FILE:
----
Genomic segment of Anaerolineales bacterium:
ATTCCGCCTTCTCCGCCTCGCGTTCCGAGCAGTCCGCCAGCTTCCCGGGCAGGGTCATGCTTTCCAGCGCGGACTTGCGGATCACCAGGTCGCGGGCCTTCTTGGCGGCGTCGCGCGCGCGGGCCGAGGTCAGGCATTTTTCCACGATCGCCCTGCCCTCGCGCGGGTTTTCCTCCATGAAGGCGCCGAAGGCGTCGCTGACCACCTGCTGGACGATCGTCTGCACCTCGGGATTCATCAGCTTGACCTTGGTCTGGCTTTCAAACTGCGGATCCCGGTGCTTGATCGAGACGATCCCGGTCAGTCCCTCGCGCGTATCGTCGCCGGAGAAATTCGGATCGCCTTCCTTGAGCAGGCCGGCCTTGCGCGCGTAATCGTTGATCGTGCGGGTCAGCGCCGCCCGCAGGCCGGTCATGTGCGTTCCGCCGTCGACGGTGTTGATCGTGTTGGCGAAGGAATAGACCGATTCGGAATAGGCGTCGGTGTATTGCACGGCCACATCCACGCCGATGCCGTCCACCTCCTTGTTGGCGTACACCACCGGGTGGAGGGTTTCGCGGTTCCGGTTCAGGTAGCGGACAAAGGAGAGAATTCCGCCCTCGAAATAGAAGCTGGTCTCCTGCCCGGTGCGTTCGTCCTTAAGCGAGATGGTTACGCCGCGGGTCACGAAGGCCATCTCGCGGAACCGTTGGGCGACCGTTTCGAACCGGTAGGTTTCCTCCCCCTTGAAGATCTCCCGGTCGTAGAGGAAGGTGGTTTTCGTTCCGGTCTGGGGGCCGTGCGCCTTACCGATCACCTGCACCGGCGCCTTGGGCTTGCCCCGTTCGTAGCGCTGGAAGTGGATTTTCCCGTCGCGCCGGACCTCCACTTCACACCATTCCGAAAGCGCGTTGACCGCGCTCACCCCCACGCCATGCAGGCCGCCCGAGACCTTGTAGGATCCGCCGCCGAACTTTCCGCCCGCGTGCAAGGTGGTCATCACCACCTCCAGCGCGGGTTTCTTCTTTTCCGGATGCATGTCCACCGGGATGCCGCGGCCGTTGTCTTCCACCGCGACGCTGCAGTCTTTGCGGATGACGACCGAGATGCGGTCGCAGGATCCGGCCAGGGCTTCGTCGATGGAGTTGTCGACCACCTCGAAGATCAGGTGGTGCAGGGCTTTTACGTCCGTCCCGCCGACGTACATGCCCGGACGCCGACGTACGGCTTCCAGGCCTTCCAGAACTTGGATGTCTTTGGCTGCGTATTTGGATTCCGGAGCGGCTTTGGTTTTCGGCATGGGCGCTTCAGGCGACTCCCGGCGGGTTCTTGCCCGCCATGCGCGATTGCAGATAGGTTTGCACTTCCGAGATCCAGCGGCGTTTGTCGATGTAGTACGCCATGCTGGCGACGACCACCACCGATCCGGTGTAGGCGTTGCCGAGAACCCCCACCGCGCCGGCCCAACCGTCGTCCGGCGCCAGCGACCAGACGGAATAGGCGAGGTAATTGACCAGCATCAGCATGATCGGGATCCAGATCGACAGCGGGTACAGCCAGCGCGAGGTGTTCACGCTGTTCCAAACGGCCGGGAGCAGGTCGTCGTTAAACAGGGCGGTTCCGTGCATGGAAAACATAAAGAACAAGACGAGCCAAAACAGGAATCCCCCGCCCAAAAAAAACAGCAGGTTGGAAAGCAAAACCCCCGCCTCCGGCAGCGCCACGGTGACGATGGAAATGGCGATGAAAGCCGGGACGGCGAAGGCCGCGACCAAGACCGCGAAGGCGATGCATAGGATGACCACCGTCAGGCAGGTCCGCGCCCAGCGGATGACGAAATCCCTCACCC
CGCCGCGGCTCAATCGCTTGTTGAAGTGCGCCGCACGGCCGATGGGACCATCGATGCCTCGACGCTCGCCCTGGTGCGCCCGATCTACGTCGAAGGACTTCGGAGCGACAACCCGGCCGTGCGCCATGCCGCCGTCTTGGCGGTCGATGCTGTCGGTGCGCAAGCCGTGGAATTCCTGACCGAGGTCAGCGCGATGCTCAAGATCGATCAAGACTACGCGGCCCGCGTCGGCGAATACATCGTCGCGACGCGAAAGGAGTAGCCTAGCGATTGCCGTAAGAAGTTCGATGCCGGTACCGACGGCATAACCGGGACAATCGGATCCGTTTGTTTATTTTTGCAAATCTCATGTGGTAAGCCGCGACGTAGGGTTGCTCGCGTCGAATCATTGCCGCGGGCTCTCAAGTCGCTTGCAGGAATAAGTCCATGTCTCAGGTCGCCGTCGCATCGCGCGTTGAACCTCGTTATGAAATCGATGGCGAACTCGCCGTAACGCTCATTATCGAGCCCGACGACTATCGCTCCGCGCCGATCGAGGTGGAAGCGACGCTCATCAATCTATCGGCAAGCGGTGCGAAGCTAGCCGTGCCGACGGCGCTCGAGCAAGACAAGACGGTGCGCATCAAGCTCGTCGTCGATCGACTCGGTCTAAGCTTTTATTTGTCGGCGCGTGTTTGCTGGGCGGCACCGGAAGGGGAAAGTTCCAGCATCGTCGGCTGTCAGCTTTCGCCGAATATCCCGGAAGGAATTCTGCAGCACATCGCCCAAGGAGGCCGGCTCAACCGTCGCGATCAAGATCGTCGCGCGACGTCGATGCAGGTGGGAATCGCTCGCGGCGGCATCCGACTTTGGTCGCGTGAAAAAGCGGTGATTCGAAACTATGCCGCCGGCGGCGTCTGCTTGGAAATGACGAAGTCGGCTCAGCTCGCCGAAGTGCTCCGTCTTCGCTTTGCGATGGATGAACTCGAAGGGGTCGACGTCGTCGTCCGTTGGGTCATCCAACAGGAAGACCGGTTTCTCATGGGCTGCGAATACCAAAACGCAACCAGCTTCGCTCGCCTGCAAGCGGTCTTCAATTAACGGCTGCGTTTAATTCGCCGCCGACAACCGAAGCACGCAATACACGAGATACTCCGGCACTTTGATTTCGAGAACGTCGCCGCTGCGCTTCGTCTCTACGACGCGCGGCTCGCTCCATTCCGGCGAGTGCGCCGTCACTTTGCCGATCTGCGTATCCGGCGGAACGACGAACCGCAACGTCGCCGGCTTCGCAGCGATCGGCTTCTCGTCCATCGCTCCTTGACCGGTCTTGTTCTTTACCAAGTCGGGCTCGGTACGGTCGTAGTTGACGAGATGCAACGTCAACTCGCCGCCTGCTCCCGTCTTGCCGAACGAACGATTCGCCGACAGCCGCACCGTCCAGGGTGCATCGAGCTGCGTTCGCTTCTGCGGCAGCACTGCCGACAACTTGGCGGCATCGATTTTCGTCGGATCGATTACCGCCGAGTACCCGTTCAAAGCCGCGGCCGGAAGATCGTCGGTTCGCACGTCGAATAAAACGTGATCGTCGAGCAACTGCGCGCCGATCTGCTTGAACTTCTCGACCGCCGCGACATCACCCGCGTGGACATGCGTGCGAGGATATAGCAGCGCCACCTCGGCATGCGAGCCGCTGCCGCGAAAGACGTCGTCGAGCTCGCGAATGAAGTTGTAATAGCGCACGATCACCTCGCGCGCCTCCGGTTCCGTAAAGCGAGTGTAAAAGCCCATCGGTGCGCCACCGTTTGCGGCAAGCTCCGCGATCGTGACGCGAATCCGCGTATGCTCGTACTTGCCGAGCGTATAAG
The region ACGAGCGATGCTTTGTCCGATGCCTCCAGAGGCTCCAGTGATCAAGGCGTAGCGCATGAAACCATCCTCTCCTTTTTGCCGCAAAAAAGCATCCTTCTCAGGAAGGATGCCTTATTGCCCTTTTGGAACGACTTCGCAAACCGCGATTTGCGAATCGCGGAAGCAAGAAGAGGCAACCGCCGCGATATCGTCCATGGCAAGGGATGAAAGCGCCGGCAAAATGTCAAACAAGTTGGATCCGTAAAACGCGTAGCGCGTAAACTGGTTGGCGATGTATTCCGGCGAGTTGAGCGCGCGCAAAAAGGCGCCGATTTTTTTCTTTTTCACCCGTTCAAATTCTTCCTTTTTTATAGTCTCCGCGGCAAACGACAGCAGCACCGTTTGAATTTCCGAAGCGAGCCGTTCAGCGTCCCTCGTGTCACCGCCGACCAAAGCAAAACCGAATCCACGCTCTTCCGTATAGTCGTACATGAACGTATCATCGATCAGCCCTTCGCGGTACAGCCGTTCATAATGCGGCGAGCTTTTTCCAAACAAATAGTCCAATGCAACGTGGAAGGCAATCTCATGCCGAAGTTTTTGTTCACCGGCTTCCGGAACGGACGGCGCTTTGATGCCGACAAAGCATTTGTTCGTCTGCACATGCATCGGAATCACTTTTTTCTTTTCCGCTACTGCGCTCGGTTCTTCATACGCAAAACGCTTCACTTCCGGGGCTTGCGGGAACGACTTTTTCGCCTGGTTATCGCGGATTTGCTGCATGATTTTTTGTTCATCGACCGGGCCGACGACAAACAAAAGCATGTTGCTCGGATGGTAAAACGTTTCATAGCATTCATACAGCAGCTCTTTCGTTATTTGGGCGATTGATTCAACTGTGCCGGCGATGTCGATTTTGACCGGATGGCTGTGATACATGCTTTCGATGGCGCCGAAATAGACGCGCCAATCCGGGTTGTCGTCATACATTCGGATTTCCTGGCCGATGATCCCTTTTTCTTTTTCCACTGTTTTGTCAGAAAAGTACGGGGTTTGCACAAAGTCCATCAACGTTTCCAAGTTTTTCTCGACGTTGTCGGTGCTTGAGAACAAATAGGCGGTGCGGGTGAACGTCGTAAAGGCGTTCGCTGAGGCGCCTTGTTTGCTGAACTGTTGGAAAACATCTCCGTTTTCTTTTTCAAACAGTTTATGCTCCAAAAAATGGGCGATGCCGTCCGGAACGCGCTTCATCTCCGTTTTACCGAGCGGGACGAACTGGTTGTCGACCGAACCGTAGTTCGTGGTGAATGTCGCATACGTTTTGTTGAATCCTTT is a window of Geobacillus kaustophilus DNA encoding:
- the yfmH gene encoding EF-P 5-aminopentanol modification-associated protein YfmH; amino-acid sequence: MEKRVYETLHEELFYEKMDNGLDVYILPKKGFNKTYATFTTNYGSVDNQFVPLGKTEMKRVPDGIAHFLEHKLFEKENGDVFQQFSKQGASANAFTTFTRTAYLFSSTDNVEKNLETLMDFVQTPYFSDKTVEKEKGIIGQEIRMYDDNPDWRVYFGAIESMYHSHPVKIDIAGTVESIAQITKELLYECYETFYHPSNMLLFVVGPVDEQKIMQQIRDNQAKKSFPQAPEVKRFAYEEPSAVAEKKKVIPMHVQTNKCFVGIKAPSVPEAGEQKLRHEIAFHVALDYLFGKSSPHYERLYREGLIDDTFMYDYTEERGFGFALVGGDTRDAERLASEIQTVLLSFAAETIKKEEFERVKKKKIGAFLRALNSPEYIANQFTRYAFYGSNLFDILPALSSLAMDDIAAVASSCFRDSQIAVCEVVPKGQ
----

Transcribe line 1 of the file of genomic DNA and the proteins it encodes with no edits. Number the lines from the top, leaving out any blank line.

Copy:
Genomic segment of Anaerolineales bacterium: